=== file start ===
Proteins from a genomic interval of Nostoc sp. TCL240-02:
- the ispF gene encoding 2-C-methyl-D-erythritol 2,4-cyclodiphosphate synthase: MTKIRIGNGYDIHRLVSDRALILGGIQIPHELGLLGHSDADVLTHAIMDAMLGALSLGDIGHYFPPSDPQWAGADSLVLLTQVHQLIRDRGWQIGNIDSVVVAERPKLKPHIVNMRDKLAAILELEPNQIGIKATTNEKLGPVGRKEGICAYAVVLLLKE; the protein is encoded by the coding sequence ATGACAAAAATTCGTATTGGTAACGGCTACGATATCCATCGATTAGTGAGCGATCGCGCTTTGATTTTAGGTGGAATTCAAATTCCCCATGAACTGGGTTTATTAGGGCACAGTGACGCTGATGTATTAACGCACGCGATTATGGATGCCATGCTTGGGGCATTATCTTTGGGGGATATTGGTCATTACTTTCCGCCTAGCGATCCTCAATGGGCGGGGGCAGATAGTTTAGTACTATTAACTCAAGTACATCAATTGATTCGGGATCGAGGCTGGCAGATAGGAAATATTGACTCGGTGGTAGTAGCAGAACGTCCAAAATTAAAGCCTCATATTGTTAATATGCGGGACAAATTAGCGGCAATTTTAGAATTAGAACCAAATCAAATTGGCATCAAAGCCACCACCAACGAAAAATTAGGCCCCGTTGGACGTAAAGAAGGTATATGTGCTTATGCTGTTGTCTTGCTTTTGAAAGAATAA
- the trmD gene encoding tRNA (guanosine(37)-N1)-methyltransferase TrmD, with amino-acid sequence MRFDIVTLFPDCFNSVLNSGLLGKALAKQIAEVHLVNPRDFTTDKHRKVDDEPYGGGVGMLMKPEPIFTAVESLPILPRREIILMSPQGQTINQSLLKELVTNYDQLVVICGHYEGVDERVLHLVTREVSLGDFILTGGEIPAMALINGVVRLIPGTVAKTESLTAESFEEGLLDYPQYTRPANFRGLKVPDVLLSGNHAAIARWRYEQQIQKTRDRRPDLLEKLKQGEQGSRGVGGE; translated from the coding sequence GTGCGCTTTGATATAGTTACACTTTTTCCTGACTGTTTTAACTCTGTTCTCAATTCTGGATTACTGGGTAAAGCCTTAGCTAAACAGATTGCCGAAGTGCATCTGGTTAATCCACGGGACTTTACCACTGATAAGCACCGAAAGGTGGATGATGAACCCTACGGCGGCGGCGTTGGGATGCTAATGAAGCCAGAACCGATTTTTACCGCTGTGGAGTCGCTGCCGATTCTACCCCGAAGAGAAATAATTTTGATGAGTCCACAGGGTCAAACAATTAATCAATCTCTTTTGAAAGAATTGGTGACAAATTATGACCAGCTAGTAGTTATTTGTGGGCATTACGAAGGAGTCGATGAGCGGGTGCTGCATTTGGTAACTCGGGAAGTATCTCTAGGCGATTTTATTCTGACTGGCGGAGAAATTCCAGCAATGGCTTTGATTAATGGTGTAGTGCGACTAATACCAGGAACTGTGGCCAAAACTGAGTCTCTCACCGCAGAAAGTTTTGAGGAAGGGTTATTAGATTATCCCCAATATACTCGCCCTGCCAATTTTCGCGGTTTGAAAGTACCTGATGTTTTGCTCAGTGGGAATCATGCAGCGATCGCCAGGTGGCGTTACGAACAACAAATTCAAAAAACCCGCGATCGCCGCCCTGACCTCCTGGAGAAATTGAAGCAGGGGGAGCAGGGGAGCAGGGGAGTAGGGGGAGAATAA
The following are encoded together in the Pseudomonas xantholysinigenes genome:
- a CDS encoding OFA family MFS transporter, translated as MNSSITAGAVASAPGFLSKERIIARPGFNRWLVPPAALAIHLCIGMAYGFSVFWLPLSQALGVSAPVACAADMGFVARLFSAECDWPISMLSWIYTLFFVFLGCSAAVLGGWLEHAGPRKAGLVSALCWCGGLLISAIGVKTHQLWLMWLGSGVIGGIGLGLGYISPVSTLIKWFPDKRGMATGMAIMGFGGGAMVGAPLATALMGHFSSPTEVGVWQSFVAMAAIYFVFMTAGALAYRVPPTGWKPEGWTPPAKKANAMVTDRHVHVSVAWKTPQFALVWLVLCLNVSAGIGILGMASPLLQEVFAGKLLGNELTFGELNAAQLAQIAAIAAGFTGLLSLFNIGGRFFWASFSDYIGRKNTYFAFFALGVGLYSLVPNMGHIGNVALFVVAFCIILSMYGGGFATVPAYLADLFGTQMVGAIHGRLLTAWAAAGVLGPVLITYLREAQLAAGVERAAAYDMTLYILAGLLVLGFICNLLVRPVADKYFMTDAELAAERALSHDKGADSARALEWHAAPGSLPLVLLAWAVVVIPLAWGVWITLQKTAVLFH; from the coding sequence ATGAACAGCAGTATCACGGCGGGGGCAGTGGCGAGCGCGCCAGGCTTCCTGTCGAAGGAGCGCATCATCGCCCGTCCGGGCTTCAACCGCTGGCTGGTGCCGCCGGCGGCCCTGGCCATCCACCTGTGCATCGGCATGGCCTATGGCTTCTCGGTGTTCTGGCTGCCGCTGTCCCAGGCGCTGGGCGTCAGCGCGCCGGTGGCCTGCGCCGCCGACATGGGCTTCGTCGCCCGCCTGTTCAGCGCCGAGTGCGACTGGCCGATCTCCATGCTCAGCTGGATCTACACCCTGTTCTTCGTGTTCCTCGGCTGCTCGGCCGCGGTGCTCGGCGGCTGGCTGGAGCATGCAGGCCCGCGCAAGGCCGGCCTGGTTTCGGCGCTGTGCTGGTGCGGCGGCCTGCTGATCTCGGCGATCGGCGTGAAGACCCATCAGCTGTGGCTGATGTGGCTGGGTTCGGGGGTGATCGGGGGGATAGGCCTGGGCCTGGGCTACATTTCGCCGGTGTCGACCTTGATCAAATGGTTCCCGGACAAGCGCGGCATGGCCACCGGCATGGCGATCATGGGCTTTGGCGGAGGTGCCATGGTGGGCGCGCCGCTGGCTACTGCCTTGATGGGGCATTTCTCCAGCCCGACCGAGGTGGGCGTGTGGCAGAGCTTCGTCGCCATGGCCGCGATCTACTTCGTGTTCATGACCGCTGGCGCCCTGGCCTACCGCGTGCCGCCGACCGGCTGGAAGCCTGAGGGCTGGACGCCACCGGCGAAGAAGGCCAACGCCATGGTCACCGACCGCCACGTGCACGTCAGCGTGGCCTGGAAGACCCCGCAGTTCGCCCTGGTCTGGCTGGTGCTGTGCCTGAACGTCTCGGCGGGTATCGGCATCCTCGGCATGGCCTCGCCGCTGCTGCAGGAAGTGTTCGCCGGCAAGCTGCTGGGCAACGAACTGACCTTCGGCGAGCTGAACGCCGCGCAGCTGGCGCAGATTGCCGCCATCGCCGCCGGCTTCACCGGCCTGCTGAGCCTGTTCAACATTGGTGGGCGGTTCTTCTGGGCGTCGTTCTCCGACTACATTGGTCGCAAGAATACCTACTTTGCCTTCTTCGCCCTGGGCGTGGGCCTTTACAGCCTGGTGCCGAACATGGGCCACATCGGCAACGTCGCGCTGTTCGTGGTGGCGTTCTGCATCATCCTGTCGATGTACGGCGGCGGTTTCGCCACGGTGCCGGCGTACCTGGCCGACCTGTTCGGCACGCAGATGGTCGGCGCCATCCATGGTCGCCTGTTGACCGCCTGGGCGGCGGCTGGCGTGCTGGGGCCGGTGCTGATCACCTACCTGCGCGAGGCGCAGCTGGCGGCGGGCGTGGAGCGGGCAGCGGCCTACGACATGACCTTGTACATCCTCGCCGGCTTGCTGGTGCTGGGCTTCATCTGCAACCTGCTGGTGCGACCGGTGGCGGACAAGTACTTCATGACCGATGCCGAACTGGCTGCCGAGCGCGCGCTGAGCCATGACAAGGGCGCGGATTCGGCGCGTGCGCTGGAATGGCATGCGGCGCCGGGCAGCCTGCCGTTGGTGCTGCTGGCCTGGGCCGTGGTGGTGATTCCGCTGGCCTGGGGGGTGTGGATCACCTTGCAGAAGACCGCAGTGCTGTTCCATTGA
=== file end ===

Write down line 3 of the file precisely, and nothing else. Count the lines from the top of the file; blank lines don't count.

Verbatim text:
- the trmD gene encoding tRNA (guanosine(37)-N1)-methyltransferase TrmD, with amino-acid sequence MRFDIVTLFPDCFNSVLNSGLLGKALAKQIAEVHLVNPRDFTTDKHRKVDDEPYGGGVGMLMKPEPIFTAVESLPILPRREIILMSPQGQTINQSLLKELVTNYDQLVVICGHYEGVDERVLHLVTREVSLGDFILTGGEIPAMALINGVVRLIPGTVAKTESLTAESFEEGLLDYPQYTRPANFRGLKVPDVLLSGNHAAIARWRYEQQIQKTRDRRPDLLEKLKQGEQGSRGVGGE; translated from the coding sequence GTGCGCTTTGATATAGTTACACTTTTTCCTGACTGTTTTAACTCTGTTCTCAATTCTGGATTACTGGGTAAAGCCTTAGCTAAACAGATTGCCGAAGTGCATCTGGTTAATCCACGGGACTTTACCACTGATAAGCACCGAAAGGTGGATGATGAACCCTACGGCGGCGGCGTTGGGATGCTAATGAAGCCAGAACCGATTTTTACCGCTGTGGAGTCGCTGCCGATTCTACCCCGAAGAGAAATAATTTTGATGAGTCCACAGGGTCAAACAATTAATCAATCTCTTTTGAAAGAATTGGTGACAAATTATGACCAGCTAGTAGTTATTTGTGGGCATTACGAAGGAGTCGATGAGCGGGTGCTGCATTTGGTAACTCGGGAAGTATCTCTAGGCGATTTTATTCTGACTGGCGGAGAAATTCCAGCAATGGCTTTGATTAATGGTGTAGTGCGACTAATACCAGGAACTGTGGCCAAAACTGAGTCTCTCACCGCAGAAAGTTTTGAGGAAGGGTTATTAGATTATCCCCAATATACTCGCCCTGCCAATTTTCGCGGTTTGAAAGTACCTGATGTTTTGCTCAGTGGGAATCATGCAGCGATCGCCAGGTGGCGTTACGAACAACAAATTCAAAAAACCCGCGATCGCCGCCCTGACCTCCTGGAGAAATTGAAGCAGGGGGAGCAGGGGAGCAGGGGAGTAGGGGGAGAATAA